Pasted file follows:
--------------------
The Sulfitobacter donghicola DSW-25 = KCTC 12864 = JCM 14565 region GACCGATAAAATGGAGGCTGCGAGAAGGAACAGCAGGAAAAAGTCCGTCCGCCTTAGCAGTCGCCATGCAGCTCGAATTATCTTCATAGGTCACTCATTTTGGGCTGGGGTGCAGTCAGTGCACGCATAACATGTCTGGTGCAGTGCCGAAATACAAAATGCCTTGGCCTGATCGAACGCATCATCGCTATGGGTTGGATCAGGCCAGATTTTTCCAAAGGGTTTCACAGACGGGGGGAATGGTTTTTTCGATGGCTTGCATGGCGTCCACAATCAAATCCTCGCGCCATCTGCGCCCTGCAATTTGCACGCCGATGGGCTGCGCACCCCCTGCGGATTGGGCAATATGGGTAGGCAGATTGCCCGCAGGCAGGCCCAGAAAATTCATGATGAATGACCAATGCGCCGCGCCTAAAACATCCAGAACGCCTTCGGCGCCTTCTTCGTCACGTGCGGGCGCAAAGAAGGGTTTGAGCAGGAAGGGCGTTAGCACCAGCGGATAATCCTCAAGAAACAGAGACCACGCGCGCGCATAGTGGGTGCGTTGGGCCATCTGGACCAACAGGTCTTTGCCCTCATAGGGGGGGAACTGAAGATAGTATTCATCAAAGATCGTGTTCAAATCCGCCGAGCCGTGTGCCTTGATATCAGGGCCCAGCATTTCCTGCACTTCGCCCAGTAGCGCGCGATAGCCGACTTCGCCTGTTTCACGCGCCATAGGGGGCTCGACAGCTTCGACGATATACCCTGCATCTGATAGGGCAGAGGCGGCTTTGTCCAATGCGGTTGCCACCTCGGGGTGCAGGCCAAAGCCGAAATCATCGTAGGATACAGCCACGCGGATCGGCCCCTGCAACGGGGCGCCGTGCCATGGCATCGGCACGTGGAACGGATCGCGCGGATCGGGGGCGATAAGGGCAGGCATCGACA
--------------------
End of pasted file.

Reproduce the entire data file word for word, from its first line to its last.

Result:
The Sulfitobacter donghicola DSW-25 = KCTC 12864 = JCM 14565 region GACCGATAAAATGGAGGCTGCGAGAAGGAACAGCAGGAAAAAGTCCGTCCGCCTTAGCAGTCGCCATGCAGCTCGAATTATCTTCATAGGTCACTCATTTTGGGCTGGGGTGCAGTCAGTGCACGCATAACATGTCTGGTGCAGTGCCGAAATACAAAATGCCTTGGCCTGATCGAACGCATCATCGCTATGGGTTGGATCAGGCCAGATTTTTCCAAAGGGTTTCACAGACGGGGGGAATGGTTTTTTCGATGGCTTGCATGGCGTCCACAATCAAATCCTCGCGCCATCTGCGCCCTGCAATTTGCACGCCGATGGGCTGCGCACCCCCTGCGGATTGGGCAATATGGGTAGGCAGATTGCCCGCAGGCAGGCCCAGAAAATTCATGATGAATGACCAATGCGCCGCGCCTAAAACATCCAGAACGCCTTCGGCGCCTTCTTCGTCACGTGCGGGCGCAAAGAAGGGTTTGAGCAGGAAGGGCGTTAGCACCAGCGGATAATCCTCAAGAAACAGAGACCACGCGCGCGCATAGTGGGTGCGTTGGGCCATCTGGACCAACAGGTCTTTGCCCTCATAGGGGGGGAACTGAAGATAGTATTCATCAAAGATCGTGTTCAAATCCGCCGAGCCGTGTGCCTTGATATCAGGGCCCAGCATTTCCTGCACTTCGCCCAGTAGCGCGCGATAGCCGACTTCGCCTGTTTCACGCGCCATAGGGGGCTCGACAGCTTCGACGATATACCCTGCATCTGATAGGGCAGAGGCGGCTTTGTCCAATGCGGTTGCCACCTCGGGGTGCAGGCCAAAGCCGAAATCATCGTAGGATACAGCCACGCGGATCGGCCCCTGCAACGGGGCGCCGTGCCATGGCATCGGCACGTGGAACGGATCGCGCGGATCGGGGGCGATAAGGGCAGGCATCGACA